April 18, 2020
Photo: JD Lasica/Flickr
Hello, and welcome to Protocol Pipeline! I'm Biz Carson, Protocol's venture capital and startup reporter, and this is my new weekly column about that community. Protocol Pipeline is a work in progress, so I'd love to hear your feedback; email me at firstname.lastname@example.org. If you like what you're reading, sign up here to get it in your inbox.
Anyway, on with business. This week: Y Combinator's new investing strategy, why one VC thinks Q1 2021 will be when startups really start to feel the pain, and the funniest trash-talk over the Midas List.
Sure, startup CEOs are facing the new reality. But many are still struggling to comprehend the gravity of the current situation, says MaC Venture Capital partner Marlon Nichols.
But the real pain hasn't even started, warns Upfront Ventures' Mark Suster. There are a lot of funding rounds now and a lot of companies laying off employees, but those are only the companies either in true crisis or really opportunistic positions, he says.
"Come Q1, a bunch of companies won't have been able to raise money — not all, but a bunch," said Suster. "And you're going to see a lot more bankruptcies."
Y Combinator is switching up how it invests in portfolio companies, opting to give at a smaller scale to favorites, and ditch its blanket approach of investing in every priced seed and series A round — something it's done since 2015.
In an internal memo seen by Protocol, YC said the change means it will be investing in a third or less of the rounds — so a lot of its portfolio companies that expected backing will be disappointed. It's a change that was in the works pre-COVID-19, a YC spokesperson said, and the amounts are too small that the pullback won't kill a company.
It's kind of YC's own fault. The size of its recent classes means it's now graduating nearly 400 companies a year. Big batch sizes and more companies raising rounds meant it quickly exhausted its finances.
In theory, YC could've scaled back the number of companies it funds: It's practically doubled in the last five years to nearly 200 companies per batch.
I've heard that some founders are unhappy about the change — particularly at a time when cash on hand is king. "The startups that need this pro rata funding to fill their rounds are likely the same ones who won't get this capital," House Fund's Jeremy Fiance told me. "YC, our firm and others are getting increasingly faced with bridge rounds and asking ourselves, 'Is this a bridge to nowhere?' And unfortunately, in many cases, it will be."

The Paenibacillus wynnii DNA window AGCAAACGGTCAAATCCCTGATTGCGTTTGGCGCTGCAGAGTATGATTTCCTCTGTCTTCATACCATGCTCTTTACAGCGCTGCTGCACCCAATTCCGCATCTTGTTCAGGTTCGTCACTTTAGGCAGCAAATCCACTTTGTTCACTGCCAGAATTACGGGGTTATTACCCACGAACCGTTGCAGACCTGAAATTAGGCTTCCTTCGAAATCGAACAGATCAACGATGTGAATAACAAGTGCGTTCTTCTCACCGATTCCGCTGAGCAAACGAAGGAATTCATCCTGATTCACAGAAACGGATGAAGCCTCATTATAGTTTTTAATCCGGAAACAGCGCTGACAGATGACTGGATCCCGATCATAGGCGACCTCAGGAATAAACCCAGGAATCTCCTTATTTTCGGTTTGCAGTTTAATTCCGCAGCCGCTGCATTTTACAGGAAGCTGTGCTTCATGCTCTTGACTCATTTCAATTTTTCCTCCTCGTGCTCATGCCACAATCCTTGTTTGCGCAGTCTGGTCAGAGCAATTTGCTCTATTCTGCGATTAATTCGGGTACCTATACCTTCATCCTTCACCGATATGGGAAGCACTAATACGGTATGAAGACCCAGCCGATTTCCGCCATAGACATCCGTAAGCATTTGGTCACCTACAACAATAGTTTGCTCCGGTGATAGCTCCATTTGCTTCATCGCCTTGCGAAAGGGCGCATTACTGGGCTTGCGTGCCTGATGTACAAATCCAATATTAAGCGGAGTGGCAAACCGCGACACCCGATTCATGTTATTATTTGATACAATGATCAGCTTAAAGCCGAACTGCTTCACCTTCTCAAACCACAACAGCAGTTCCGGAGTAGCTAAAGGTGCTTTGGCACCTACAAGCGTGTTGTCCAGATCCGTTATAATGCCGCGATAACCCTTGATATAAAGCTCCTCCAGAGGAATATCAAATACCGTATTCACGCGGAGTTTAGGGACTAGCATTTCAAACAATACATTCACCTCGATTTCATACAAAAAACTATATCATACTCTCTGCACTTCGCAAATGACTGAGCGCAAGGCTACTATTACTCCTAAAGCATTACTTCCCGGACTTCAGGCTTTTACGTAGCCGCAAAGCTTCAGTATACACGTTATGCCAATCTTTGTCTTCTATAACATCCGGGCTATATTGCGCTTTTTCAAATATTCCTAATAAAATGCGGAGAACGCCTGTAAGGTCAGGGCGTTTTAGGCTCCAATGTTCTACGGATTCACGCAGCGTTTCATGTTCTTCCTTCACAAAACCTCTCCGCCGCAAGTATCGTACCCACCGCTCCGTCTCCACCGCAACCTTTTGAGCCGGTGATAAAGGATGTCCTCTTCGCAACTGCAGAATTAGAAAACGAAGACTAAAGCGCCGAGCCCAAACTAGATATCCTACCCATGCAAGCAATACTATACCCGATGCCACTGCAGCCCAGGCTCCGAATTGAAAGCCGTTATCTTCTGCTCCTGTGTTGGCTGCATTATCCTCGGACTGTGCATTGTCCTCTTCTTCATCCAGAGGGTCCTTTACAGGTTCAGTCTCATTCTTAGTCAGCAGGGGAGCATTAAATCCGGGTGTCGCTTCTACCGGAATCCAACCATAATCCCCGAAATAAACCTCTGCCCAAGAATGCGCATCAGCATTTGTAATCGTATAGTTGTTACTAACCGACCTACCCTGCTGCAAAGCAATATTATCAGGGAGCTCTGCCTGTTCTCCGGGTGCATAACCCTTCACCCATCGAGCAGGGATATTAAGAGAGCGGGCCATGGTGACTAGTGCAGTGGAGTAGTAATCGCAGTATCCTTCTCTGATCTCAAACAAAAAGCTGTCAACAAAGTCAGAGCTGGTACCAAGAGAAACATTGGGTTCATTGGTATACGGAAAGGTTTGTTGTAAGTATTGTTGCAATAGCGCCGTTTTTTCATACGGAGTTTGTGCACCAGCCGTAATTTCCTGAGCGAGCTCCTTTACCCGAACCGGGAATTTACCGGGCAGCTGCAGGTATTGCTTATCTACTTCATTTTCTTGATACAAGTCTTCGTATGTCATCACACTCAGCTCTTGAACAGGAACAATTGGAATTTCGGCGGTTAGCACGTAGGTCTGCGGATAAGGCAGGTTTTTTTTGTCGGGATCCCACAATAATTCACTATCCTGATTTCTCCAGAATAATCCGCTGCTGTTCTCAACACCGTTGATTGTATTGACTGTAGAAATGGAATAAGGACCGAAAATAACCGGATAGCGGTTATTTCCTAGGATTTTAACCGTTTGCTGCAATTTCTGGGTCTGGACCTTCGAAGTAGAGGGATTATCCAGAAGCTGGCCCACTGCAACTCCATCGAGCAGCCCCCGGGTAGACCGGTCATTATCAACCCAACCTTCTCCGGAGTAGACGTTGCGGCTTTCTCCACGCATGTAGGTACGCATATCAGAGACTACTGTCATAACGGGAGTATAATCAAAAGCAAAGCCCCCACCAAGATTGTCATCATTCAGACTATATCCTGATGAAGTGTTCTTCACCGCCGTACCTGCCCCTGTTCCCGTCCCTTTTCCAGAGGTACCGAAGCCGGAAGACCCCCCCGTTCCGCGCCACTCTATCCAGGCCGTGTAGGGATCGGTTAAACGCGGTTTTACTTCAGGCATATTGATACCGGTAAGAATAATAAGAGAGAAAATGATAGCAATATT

That's how much Airbnb raised — again. It's now secured $2 billion in the last two weeks in a combination of debt and equity from investors like Silver Lake, Sixth Street Partners, BlackRock and Fidelity, according to Bloomberg. And the deal terms aren't great. The Information has a profile worth your time on how CEO Brian Chesky is navigating the crisis and where he may want to make cuts.
More money: Stripe banked an extra $600 million in a series G (!) extension. Robinhood is reported to be raising at an $8 billion valuation. Vast Data became a unicorn after raising $100 million. Australia's Airwallex, another unicorn, raised $160 million. Mayfield has a new $750 million across two funds. Lightspeed refilled its coffers with $4.2 billion across three new funds. And the only other person in Silicon Valley to share my name, Biz Stone, may be raising a $200 million fund.
What are some areas you're currently looking at for a company to fund?
Future of dating, especially in the corona or post-corona world, and helping all those people who are unemployed or under-employed get back to work.
Picked up any new habits in quarantine?
I cook a lot more. Double dates on Zoom and Google hangouts — I never thought I would do these, but I do two or three of these a week. The millennial generation, we don't chat much on the phone, but I find myself doing a lot more phone calls to portfolio founders and partners and my parents. They're pretty happy with me.
Who in tech don't you know but want to have dinner with?
I'd like to have dinner with the soon to be famous scientist/founder who will discover the COVID-19 vaccine — or Mr. Bitcoin, Satoshi Nakamoto.
What's the first check you signed as an investor?
Game Closure. This was back in spring 2011. The company is still around right now, and it's a gaming infrastructure company. It's had many, many lives. They have passed the test of perseverance and persistence.
What's over-hyped and under-hyped right now?
Over-hyped: Sectors like online education, telehealth, remote work companies, enterprise security, some of the essential services like supply chain, food delivery and alcohol delivery. They are all going gaga. These companies are leading their best lives right now.
Under-hyped: Travel. The live events world. Anything with SMBs. If you're thinking about investing in those, you might be visionary, or crazy, or both. These are also where the opportunities are.
Thanks for reading the first Protocol Pipeline. Send what you loved, hated and thought I missed to email@example.com. Otherwise, stay safe, stay healthy and stay home. See you next week.